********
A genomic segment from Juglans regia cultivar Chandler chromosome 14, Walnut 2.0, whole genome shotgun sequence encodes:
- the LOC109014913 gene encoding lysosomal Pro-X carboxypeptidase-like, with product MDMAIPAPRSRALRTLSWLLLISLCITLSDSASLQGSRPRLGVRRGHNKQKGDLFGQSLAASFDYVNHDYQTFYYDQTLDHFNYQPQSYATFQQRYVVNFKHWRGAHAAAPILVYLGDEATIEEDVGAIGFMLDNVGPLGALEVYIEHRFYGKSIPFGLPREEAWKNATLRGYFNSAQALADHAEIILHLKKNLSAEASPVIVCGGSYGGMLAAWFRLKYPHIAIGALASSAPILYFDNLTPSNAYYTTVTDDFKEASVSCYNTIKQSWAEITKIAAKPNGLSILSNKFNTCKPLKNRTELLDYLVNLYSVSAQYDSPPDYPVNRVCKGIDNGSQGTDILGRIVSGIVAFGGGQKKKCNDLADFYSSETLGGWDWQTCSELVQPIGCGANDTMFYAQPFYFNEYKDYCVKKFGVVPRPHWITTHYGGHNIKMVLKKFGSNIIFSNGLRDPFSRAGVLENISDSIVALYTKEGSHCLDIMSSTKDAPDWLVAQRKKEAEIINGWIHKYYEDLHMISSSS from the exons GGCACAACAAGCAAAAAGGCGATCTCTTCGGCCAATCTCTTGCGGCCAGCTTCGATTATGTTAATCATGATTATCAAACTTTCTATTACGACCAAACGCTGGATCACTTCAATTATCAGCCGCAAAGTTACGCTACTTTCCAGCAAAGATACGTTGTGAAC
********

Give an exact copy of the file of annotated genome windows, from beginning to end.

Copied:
A genomic segment from Juglans regia cultivar Chandler chromosome 14, Walnut 2.0, whole genome shotgun sequence encodes:
- the LOC109014913 gene encoding lysosomal Pro-X carboxypeptidase-like, with product MDMAIPAPRSRALRTLSWLLLISLCITLSDSASLQGSRPRLGVRRGHNKQKGDLFGQSLAASFDYVNHDYQTFYYDQTLDHFNYQPQSYATFQQRYVVNFKHWRGAHAAAPILVYLGDEATIEEDVGAIGFMLDNVGPLGALEVYIEHRFYGKSIPFGLPREEAWKNATLRGYFNSAQALADHAEIILHLKKNLSAEASPVIVCGGSYGGMLAAWFRLKYPHIAIGALASSAPILYFDNLTPSNAYYTTVTDDFKEASVSCYNTIKQSWAEITKIAAKPNGLSILSNKFNTCKPLKNRTELLDYLVNLYSVSAQYDSPPDYPVNRVCKGIDNGSQGTDILGRIVSGIVAFGGGQKKKCNDLADFYSSETLGGWDWQTCSELVQPIGCGANDTMFYAQPFYFNEYKDYCVKKFGVVPRPHWITTHYGGHNIKMVLKKFGSNIIFSNGLRDPFSRAGVLENISDSIVALYTKEGSHCLDIMSSTKDAPDWLVAQRKKEAEIINGWIHKYYEDLHMISSSS from the exons GGCACAACAAGCAAAAAGGCGATCTCTTCGGCCAATCTCTTGCGGCCAGCTTCGATTATGTTAATCATGATTATCAAACTTTCTATTACGACCAAACGCTGGATCACTTCAATTATCAGCCGCAAAGTTACGCTACTTTCCAGCAAAGATACGTTGTGAAC